Tag Archives: middle school

Picasso Relief Portraits

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Picasso Relief Portraits

When I went to my state’s art education conference this fall, I saw a really cool project idea at the United Art booth. It was bright, colorful, and a relief sculpture! You can find it here. They gave me the lesson plan for it and I have been working on the sample for my students. I’ve taken pictures of most of my steps so that I can share with my students when they are ready to make it. Feel free to use it. 🙂 I started with painting the background piece of cardboard (8×10″).

Then I drew out my main head shape, painted it white, and cut it out.

Glue some smaller pieces of cardboard to the back and then glue it down to your background.

Create a profile view of just the head – not the nose, eyes, etc.

I painted another piece of cardboard white and then drew out the rest of my main pieces – eyes, lips, nose, forehead. I also added cheeks, eyebrows, and lids. The more pieces you add, the more interesting it can be.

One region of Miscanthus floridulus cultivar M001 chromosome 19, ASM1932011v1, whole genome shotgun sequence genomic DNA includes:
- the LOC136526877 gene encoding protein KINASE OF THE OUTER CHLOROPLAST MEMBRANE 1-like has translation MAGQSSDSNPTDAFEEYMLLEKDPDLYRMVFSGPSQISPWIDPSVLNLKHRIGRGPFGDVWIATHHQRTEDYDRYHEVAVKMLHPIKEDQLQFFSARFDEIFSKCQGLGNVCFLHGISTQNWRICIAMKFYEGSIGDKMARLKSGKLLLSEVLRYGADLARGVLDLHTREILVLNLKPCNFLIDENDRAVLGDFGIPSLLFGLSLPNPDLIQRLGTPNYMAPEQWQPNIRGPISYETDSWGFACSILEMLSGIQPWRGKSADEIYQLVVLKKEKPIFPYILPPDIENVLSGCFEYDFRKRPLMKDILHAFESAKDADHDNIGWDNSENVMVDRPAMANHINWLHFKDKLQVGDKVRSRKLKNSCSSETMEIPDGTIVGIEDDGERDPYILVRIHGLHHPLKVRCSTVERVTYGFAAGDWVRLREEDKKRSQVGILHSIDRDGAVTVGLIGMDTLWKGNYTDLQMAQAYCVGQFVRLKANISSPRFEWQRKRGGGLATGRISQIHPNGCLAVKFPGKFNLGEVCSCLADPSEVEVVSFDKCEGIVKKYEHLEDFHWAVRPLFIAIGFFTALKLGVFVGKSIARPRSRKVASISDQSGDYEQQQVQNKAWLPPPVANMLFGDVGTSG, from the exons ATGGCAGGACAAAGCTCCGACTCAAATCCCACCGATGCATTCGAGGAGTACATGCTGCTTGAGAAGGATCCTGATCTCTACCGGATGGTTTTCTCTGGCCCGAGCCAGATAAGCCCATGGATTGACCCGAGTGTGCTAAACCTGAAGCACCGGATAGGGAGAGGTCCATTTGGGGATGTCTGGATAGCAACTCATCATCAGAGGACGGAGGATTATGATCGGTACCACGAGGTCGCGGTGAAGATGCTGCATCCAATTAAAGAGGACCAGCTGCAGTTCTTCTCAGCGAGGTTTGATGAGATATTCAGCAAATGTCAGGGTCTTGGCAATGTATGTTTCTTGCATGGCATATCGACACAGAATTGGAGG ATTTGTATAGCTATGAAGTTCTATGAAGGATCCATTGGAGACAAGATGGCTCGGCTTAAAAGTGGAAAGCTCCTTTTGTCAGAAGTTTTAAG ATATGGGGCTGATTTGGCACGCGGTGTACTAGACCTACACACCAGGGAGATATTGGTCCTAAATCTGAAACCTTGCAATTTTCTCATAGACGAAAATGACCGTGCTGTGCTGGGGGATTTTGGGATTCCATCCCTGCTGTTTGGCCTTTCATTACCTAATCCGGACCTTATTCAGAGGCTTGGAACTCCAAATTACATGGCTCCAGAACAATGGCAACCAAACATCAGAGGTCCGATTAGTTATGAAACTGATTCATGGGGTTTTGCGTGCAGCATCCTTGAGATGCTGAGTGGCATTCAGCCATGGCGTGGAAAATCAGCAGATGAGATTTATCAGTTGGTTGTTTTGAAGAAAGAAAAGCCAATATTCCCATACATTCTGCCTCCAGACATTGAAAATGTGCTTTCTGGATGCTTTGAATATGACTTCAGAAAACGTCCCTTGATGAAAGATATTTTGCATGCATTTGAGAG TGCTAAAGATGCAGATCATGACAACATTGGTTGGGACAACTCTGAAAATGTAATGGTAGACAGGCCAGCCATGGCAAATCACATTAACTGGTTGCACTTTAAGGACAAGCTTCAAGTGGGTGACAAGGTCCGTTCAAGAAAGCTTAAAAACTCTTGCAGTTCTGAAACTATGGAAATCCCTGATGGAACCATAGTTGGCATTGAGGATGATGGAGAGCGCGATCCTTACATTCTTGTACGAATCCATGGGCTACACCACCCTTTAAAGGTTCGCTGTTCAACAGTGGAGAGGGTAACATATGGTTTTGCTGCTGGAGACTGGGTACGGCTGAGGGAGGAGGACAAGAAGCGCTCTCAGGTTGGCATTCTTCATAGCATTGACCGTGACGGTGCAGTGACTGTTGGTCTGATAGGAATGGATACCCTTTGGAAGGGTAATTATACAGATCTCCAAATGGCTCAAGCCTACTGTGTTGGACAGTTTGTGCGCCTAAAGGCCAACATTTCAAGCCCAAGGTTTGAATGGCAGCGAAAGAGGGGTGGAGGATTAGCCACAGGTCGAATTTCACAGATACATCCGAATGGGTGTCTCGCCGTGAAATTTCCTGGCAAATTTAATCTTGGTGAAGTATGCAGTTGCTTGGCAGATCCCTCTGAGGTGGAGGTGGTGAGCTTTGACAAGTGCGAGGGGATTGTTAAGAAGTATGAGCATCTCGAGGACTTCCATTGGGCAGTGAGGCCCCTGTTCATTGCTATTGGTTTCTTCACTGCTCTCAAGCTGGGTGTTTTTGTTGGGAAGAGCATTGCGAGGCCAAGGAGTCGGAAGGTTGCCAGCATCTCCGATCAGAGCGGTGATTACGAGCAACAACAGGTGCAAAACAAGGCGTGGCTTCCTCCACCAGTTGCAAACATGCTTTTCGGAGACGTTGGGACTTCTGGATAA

I used my scraps from cutting all my other pieces to create the hair and neck. Now it’s ready to paint!

I painted with tempera and let it dry before using some black lines to add some depth and really make it pop!

I love this project and can’t wait to try it with my 6th graders!

UPDATE! We completed this assignment and the results are awesome! Check ’em out:

So proud of these!!

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Word Portrait Websites

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I work with one of the most awesome technology facilitators in the world and she is always sending our staff super cool websites.  Some of her latest finds have been very art-friendly.  I did a project very similar to this with my 8th graders (when I had 8th graders) but it was a little more hands-on and less “sit back and let the technology do the work.”  But as they say, “Work Smarter, Not Harder.”  This would be a great way to incorporate literacy into your art lessons.  Just think about the possibilities: Verbs!, Similes!, Adjectives!, poems!, Short stories!, spelling words! – All made fun by incorporating ART.  smART, right!? 
Check these two out:
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You Are Your Words